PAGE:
John Cale
Fear Is A Man's Best Friend - John Cale


Nick Drake

This short interview was taken from The Wire magazine, circa 1996. A feature of the magazine was to play a musician certain tracks and ask them to identify the song and comment on it. Here John Cale is played Drake's Black Eyed Dog and, surprisingly, he doesn't recognise it.

Interviewer: Nick Drake.

John Cale: (Listens intently) I've no idea who this is.

Interviewer: Nick Drake.

Cale: That was my first instinct about it, but I thought, 'No, he's too old sounding.' The only other guy with a voice like that was the fat guy from the blues band in San Francisco (Canned heat's Bob Hite).

Int: In the 70s you played on some of Drake's records. Did you do so because you liked the music, or was it just a session job?

Cale: No, I liked his stuff. It was also a question of how to make a grand. It was right after (Nico's) Marble Index and before The Stooges - it might have been after The Stooges. I was doing a lot with Nico and it was one of those trips I came over that I met Drake. Joe (Boyd, then an Island Records executive) had set up the studio. When I met Drake I had a 12-string and he'd never seen a D12 before, a Martin. And you know that very complicated picking that he had? He just picked up the guitar and it was just like this orchestral sound coming out. He went nuts. He was sitting there stunned by it.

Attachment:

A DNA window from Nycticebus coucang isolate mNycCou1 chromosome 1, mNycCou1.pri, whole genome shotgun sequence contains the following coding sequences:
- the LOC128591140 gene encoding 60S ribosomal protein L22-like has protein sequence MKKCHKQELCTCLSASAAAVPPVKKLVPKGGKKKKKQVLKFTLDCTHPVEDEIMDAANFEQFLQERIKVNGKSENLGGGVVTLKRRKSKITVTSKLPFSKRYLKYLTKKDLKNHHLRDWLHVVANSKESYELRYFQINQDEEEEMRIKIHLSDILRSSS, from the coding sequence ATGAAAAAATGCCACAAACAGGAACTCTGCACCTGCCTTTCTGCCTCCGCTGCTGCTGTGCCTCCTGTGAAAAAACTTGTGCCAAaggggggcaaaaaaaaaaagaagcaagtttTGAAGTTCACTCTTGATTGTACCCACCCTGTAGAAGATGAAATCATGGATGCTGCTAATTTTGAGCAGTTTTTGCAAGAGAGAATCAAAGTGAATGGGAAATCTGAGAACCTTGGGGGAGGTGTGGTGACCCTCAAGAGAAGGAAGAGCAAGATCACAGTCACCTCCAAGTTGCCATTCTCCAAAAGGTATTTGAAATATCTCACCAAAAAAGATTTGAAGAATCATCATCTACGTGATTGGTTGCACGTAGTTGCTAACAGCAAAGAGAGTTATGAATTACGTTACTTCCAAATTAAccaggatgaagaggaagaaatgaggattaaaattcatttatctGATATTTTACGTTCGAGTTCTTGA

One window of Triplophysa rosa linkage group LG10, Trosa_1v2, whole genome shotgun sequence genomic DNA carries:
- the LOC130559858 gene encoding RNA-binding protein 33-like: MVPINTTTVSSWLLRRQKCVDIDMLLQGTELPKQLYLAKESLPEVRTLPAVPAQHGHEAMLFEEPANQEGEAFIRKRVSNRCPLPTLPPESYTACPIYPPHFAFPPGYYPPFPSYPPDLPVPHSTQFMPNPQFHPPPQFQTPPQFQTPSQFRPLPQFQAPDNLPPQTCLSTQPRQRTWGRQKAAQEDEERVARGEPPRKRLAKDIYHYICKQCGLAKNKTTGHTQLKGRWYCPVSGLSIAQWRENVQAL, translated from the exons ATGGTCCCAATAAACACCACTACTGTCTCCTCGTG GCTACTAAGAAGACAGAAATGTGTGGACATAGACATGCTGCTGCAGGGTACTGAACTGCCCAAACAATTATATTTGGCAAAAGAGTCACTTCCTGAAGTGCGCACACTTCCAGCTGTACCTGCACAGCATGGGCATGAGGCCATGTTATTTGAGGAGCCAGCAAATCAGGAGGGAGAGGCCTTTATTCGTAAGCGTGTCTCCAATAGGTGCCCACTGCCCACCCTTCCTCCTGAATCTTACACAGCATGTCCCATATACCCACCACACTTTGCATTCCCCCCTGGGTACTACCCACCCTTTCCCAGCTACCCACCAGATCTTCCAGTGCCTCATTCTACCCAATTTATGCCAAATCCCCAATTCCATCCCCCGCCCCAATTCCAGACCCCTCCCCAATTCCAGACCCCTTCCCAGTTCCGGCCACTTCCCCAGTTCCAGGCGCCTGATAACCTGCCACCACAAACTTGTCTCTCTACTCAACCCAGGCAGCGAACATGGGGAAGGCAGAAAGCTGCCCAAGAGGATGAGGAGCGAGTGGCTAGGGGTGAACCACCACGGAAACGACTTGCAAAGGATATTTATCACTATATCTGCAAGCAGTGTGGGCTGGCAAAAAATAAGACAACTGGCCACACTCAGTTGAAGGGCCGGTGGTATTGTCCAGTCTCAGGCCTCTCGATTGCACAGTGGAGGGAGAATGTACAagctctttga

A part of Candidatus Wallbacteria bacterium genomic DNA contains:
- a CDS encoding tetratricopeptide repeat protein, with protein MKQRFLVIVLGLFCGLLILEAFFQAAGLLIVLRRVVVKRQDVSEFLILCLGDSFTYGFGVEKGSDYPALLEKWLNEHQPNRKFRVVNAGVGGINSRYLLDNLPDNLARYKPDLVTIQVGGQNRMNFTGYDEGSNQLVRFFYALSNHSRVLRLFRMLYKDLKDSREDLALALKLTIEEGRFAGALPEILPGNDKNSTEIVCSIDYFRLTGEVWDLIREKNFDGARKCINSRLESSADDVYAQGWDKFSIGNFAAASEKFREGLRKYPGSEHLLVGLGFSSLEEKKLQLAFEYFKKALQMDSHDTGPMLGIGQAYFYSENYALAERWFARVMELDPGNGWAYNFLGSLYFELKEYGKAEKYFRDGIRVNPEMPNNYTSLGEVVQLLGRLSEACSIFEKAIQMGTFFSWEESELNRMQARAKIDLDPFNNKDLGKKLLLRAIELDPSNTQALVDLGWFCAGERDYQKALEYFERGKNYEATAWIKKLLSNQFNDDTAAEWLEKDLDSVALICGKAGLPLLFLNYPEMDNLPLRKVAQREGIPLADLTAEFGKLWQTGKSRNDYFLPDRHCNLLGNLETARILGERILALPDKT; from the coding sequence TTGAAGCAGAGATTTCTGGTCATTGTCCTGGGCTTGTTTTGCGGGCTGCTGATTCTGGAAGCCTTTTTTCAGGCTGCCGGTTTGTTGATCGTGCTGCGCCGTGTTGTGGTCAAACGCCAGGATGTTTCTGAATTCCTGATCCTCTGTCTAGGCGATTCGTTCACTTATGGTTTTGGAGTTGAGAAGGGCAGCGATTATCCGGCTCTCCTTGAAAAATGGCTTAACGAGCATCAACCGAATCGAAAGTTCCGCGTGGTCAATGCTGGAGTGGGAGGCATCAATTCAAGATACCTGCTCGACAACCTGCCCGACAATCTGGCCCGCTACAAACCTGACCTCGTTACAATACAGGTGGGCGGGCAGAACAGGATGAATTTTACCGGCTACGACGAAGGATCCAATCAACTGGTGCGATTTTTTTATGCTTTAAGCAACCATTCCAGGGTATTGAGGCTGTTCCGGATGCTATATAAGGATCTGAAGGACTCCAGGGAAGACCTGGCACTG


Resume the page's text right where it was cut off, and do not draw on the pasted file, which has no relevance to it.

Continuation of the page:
Int: What was Drake like to work with?

Cale: Very introverted, I hardly ever dealt with him. I think it was Joe.

Int: What were your criteria for deciding which sessions to do and which production jobs to take? They cover an extremely wide range of music.

Cale: Well, who I knew. I knew Joe Boyd. I was fresh out of the Velvet Underground anyway, and I'd done Marble Index, and I was interested in producing. And one other way of developing what I did with Marble Index was to do Nick Drake and The Incredible String Band and whatever came around. Joe seemed to appreciate what I was doing. Everything he showed me was very interesting.

© 1999- Hans Werksman